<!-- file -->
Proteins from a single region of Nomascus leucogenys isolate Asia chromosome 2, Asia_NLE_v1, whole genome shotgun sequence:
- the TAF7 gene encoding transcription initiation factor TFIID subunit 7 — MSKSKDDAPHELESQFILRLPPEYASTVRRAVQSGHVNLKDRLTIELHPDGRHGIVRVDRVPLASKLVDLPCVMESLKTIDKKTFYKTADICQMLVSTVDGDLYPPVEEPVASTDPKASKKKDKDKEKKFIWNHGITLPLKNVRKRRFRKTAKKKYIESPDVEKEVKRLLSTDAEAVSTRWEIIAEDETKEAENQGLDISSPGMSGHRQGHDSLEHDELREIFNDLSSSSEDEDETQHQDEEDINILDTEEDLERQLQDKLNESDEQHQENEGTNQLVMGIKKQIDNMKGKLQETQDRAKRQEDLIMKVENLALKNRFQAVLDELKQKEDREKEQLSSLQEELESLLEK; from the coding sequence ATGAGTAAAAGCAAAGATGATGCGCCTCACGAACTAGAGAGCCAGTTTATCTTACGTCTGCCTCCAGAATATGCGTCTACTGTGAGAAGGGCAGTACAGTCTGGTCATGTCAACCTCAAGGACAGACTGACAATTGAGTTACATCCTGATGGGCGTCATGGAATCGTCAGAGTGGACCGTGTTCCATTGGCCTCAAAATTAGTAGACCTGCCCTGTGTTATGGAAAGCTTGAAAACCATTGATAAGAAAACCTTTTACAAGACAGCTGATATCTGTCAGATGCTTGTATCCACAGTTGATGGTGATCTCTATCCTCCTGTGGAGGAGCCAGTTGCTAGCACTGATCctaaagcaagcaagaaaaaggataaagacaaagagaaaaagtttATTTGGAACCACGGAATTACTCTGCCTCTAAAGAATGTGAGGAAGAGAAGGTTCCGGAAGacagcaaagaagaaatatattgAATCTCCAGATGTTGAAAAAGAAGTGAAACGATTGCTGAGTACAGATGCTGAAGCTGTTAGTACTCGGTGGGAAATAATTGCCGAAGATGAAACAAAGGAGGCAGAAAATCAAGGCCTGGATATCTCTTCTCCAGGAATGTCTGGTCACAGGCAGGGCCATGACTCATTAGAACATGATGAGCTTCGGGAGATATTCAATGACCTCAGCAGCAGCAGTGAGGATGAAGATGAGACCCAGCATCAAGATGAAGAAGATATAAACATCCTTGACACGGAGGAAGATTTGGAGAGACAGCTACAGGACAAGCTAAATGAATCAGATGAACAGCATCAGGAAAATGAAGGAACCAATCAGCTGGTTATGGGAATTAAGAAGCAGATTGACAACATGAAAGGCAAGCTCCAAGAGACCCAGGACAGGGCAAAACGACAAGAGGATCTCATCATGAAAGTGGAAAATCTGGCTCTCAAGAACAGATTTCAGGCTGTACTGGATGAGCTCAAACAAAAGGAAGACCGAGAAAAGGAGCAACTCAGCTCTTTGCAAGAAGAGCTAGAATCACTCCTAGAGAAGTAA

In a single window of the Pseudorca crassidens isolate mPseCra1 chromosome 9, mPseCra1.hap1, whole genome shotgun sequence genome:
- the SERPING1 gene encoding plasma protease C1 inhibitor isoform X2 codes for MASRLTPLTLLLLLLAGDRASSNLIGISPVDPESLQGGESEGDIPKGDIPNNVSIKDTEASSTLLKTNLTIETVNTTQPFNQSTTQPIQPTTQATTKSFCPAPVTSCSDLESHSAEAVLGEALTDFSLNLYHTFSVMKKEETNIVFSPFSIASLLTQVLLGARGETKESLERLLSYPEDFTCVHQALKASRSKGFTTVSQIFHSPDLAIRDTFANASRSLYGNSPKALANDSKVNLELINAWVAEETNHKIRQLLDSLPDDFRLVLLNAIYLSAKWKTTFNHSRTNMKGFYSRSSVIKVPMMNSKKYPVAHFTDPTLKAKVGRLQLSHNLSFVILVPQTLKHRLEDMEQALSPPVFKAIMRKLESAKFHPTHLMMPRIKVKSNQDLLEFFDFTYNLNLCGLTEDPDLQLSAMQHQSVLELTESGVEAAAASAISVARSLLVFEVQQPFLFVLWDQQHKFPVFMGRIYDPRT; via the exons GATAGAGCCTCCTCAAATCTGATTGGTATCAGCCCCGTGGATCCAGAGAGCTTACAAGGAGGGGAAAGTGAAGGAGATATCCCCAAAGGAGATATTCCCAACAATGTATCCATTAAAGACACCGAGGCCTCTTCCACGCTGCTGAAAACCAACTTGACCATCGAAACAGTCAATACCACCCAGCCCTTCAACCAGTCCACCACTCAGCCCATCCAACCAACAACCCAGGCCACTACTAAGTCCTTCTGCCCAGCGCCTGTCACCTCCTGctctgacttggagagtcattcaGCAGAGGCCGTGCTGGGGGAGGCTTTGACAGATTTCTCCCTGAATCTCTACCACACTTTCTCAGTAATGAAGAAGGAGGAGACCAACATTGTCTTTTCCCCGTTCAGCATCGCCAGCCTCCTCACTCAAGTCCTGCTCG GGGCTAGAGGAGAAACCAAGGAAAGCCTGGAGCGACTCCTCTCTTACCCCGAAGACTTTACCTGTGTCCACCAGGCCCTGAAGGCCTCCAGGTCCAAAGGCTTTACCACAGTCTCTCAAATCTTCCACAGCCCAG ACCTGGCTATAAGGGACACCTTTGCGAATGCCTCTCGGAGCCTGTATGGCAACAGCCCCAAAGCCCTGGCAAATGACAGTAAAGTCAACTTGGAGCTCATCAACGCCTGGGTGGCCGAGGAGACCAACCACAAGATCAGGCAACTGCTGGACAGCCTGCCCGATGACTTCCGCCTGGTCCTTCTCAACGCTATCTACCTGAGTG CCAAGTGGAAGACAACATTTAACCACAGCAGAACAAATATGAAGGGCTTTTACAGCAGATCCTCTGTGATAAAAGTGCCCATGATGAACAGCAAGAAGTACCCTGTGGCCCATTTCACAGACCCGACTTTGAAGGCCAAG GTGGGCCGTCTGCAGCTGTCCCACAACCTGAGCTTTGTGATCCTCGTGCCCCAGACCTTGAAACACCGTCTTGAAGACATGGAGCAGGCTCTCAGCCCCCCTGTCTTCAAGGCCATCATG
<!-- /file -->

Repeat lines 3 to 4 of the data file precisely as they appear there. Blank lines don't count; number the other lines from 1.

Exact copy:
In a single window of the Pseudorca crassidens isolate mPseCra1 chromosome 9, mPseCra1.hap1, whole genome shotgun sequence genome:
- the SERPING1 gene encoding plasma protease C1 inhibitor isoform X2 codes for MASRLTPLTLLLLLLAGDRASSNLIGISPVDPESLQGGESEGDIPKGDIPNNVSIKDTEASSTLLKTNLTIETVNTTQPFNQSTTQPIQPTTQATTKSFCPAPVTSCSDLESHSAEAVLGEALTDFSLNLYHTFSVMKKEETNIVFSPFSIASLLTQVLLGARGETKESLERLLSYPEDFTCVHQALKASRSKGFTTVSQIFHSPDLAIRDTFANASRSLYGNSPKALANDSKVNLELINAWVAEETNHKIRQLLDSLPDDFRLVLLNAIYLSAKWKTTFNHSRTNMKGFYSRSSVIKVPMMNSKKYPVAHFTDPTLKAKVGRLQLSHNLSFVILVPQTLKHRLEDMEQALSPPVFKAIMRKLESAKFHPTHLMMPRIKVKSNQDLLEFFDFTYNLNLCGLTEDPDLQLSAMQHQSVLELTESGVEAAAASAISVARSLLVFEVQQPFLFVLWDQQHKFPVFMGRIYDPRT; via the exons GATAGAGCCTCCTCAAATCTGATTGGTATCAGCCCCGTGGATCCAGAGAGCTTACAAGGAGGGGAAAGTGAAGGAGATATCCCCAAAGGAGATATTCCCAACAATGTATCCATTAAAGACACCGAGGCCTCTTCCACGCTGCTGAAAACCAACTTGACCATCGAAACAGTCAATACCACCCAGCCCTTCAACCAGTCCACCACTCAGCCCATCCAACCAACAACCCAGGCCACTACTAAGTCCTTCTGCCCAGCGCCTGTCACCTCCTGctctgacttggagagtcattcaGCAGAGGCCGTGCTGGGGGAGGCTTTGACAGATTTCTCCCTGAATCTCTACCACACTTTCTCAGTAATGAAGAAGGAGGAGACCAACATTGTCTTTTCCCCGTTCAGCATCGCCAGCCTCCTCACTCAAGTCCTGCTCG GGGCTAGAGGAGAAACCAAGGAAAGCCTGGAGCGACTCCTCTCTTACCCCGAAGACTTTACCTGTGTCCACCAGGCCCTGAAGGCCTCCAGGTCCAAAGGCTTTACCACAGTCTCTCAAATCTTCCACAGCCCAG ACCTGGCTATAAGGGACACCTTTGCGAATGCCTCTCGGAGCCTGTATGGCAACAGCCCCAAAGCCCTGGCAAATGACAGTAAAGTCAACTTGGAGCTCATCAACGCCTGGGTGGCCGAGGAGACCAACCACAAGATCAGGCAACTGCTGGACAGCCTGCCCGATGACTTCCGCCTGGTCCTTCTCAACGCTATCTACCTGAGTG CCAAGTGGAAGACAACATTTAACCACAGCAGAACAAATATGAAGGGCTTTTACAGCAGATCCTCTGTGATAAAAGTGCCCATGATGAACAGCAAGAAGTACCCTGTGGCCCATTTCACAGACCCGACTTTGAAGGCCAAG GTGGGCCGTCTGCAGCTGTCCCACAACCTGAGCTTTGTGATCCTCGTGCCCCAGACCTTGAAACACCGTCTTGAAGACATGGAGCAGGCTCTCAGCCCCCCTGTCTTCAAGGCCATCATG